A REPORT which included the potential for building on school playing fields has been secretly amended by the council leader, removing any reference to school playing fields.
Tony Newman has deleted an entire paragraph which stated some schools in Croydon had "very large" playing fields which could be considered "excessive" and could be used to build houses on.
The asset strategy report was amended and re-uploaded to the council's website despite Labour rejecting a Conservative motion on Monday evening calling on them to make such changes.
The re-worded report still contains a reference to reviewing "school sites" and says "further development of existing sites will be critical" in order to meet "pressures" including those "relating to housing" and school places.
Tim Pollard, leader of the opposition, accused Labour of being "either duplicitous or incompetent" and called on Cllr Newman to re-word the report again, this time with a specific line committing the council to protecting school fields.
Cllr Newman said he had used executive decision-making powers available to the leader of the council - "in full agreement with all the relevant cabinet members" - to amend the report.
He said the amended report would not be be discussed at the next cabinet meeting, because otherwise "we would have another two weeks of scaremongering".
Cllr Newman called on Croydon Central MP Gavin Barwell to end his petition against the plans, signed by more than 1,000 people, adding that he was "scaring various children and parents in schools around the borough and that had to stop".
"He said it would stop if we changed the words and we've changed the words, so my challenge to Gavin Barwell this morning is please stop this petition.
"We haven't got a cabinet meeting until December 15 so the decision I've taken actually in terms of clarifying the position once and for all, which I hope everyone would surely welcome, was taken less than 24 hours after the council meeting."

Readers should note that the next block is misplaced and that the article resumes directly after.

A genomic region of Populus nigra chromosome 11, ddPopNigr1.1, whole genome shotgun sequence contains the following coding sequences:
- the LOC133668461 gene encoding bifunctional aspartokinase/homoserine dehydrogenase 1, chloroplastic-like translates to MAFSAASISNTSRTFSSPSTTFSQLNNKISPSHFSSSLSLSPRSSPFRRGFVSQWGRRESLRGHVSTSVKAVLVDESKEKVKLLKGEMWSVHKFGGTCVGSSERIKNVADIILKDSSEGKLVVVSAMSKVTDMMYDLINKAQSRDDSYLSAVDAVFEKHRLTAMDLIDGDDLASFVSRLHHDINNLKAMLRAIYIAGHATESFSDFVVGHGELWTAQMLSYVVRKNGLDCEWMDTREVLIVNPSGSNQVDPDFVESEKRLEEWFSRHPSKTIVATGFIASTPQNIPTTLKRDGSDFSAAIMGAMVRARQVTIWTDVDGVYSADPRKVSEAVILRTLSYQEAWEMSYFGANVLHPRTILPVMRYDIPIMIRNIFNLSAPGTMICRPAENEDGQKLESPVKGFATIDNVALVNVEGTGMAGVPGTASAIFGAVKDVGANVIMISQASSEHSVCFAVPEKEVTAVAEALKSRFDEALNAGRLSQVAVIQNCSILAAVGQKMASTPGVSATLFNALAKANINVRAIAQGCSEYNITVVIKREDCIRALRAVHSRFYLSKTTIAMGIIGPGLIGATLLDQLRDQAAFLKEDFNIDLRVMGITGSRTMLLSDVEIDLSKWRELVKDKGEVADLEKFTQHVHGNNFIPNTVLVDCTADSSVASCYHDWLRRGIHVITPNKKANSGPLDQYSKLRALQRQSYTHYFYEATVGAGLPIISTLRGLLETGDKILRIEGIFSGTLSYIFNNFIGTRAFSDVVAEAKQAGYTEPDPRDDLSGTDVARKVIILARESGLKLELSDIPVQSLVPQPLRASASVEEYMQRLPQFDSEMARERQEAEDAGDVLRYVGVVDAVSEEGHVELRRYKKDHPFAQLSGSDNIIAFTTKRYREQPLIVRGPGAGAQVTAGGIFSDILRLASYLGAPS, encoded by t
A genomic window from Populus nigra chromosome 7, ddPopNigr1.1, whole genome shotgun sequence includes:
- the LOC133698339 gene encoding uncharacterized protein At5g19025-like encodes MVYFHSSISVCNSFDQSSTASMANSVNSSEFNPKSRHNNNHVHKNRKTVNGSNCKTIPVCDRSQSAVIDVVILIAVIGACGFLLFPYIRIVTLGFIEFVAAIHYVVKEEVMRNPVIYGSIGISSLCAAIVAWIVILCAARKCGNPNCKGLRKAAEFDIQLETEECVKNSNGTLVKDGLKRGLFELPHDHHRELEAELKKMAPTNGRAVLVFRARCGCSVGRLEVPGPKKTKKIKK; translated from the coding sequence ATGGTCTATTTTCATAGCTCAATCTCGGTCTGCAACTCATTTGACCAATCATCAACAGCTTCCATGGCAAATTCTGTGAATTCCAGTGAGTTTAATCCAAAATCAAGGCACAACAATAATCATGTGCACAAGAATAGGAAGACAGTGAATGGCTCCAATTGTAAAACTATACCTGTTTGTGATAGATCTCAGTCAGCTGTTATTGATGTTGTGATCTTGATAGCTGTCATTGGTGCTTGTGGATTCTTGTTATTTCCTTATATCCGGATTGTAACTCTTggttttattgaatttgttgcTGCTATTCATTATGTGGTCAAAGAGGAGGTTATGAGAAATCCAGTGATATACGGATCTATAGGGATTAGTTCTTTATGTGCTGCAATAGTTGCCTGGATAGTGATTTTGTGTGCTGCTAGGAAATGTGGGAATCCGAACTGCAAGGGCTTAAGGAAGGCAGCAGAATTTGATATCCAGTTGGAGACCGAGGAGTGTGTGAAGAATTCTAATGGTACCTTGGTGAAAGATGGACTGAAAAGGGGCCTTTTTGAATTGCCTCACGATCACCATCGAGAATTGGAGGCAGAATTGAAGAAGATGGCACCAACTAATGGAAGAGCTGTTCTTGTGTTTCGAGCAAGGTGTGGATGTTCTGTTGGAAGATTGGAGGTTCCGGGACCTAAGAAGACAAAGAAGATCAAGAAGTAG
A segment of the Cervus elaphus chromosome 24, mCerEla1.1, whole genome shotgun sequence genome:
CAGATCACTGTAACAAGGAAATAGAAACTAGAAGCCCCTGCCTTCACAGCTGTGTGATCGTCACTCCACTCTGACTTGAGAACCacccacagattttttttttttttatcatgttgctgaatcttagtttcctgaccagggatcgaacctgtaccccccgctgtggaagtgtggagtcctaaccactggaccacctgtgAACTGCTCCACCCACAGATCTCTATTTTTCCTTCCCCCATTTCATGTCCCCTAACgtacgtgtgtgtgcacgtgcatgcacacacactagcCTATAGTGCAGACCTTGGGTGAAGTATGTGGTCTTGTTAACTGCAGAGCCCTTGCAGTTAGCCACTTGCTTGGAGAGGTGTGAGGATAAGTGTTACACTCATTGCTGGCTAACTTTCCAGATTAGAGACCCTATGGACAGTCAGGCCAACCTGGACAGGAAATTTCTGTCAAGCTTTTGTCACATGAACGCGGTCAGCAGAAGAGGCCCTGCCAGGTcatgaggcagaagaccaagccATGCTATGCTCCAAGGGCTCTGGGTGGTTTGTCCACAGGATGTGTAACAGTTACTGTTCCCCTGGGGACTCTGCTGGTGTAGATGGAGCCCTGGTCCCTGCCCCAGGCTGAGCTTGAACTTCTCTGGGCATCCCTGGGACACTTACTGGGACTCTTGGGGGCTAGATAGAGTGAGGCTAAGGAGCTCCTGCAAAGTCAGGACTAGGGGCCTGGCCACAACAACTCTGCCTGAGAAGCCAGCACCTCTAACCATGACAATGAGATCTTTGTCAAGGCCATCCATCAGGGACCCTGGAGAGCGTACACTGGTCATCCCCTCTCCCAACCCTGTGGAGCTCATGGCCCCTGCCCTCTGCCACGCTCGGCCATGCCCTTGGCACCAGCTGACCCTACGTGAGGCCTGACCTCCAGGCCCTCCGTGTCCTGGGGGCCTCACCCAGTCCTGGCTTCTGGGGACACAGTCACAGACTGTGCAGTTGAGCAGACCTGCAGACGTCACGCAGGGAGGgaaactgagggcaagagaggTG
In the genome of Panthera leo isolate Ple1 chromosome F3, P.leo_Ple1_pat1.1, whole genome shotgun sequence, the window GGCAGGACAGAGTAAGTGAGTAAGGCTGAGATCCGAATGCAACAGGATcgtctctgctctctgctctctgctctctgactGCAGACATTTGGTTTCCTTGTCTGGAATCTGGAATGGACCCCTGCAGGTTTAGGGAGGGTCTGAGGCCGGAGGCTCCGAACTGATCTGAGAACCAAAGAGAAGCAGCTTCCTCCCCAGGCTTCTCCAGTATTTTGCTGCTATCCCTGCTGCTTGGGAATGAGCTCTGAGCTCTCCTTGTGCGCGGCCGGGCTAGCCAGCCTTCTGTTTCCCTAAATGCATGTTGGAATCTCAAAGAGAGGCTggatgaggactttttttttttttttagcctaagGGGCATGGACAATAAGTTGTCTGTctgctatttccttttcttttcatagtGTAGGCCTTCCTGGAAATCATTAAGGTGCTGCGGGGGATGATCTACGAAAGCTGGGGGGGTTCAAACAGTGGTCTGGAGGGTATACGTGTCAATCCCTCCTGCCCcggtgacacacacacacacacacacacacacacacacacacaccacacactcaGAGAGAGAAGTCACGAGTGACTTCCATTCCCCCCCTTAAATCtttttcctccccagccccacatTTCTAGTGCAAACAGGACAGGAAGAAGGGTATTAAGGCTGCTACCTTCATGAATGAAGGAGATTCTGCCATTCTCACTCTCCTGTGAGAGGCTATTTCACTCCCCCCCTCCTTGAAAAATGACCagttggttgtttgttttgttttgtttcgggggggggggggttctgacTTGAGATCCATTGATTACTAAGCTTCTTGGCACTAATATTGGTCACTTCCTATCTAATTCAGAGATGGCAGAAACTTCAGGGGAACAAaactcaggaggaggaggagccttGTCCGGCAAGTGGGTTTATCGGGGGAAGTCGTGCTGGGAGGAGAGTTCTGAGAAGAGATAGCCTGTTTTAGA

"There were never any plans to build on school playing fields, I accept the document could have been worded more sensitively, but we were never going to do it, we made it crystal clear.
"It's quite clear that for some people my word as the leader of the council wasn't good enough.
"We could not allow two more weeks of Gavin Barwell, who should be behaving more responsibly, standing outside school gates scaring the living daylights out of children and parents."
Mr Barwell told the Advertiser: "Labour has clearly U-turned and said it's no longer policy to build on school playing fields.
"Actually, in line with the incompetence of this story, they haven't done the amendments properly, and there is still a line in the report that does imply housing development. They should take that out as well.
"But, as it stands, it's a very good thing for politics that, after thousands of people signed a petition, the council has changed its position."
Members of the Labour cabinet repeatedly denied there were ever plans to build on school playing fields during Monday's council meeting, despite Simon Hall, cabinet member for finance, backing the plans during an interview with the Advertiser on November 14.
During the debate on Monday, Cllr Hall, who brought the original asset strategy report to cabinet on November 17, said "this administration has no plans to sell school playing fields or build on school playing fields".
On Tuesday the Advertiser revealed that, minutes after Labour rejected a motion calling on them to amend the report, a cabinet member told the chairman of Croydon Playing Fields Association that it would, in fact, be changed.
A Labour source later confirmed it would be amended, but said the process could take up to several months.
The source said Labour had voted against the Conservative motion because they did not want to "appear to be doing a U-turn" as "the reality is that it was never going to happen".
The "amended strategy approved by the Leader" is dated December 2 and has removed the following paragraph, along with further reference to school playing fields:
"A number of school sites have very large playing fields and ancillary land that may be considered excessive for the number of students that attend the School. Where this may be the case the schools will be identified and opportunities considered for development of affordable housing or other service provision, subject to negotiation with the provider where the Council is not the landlord."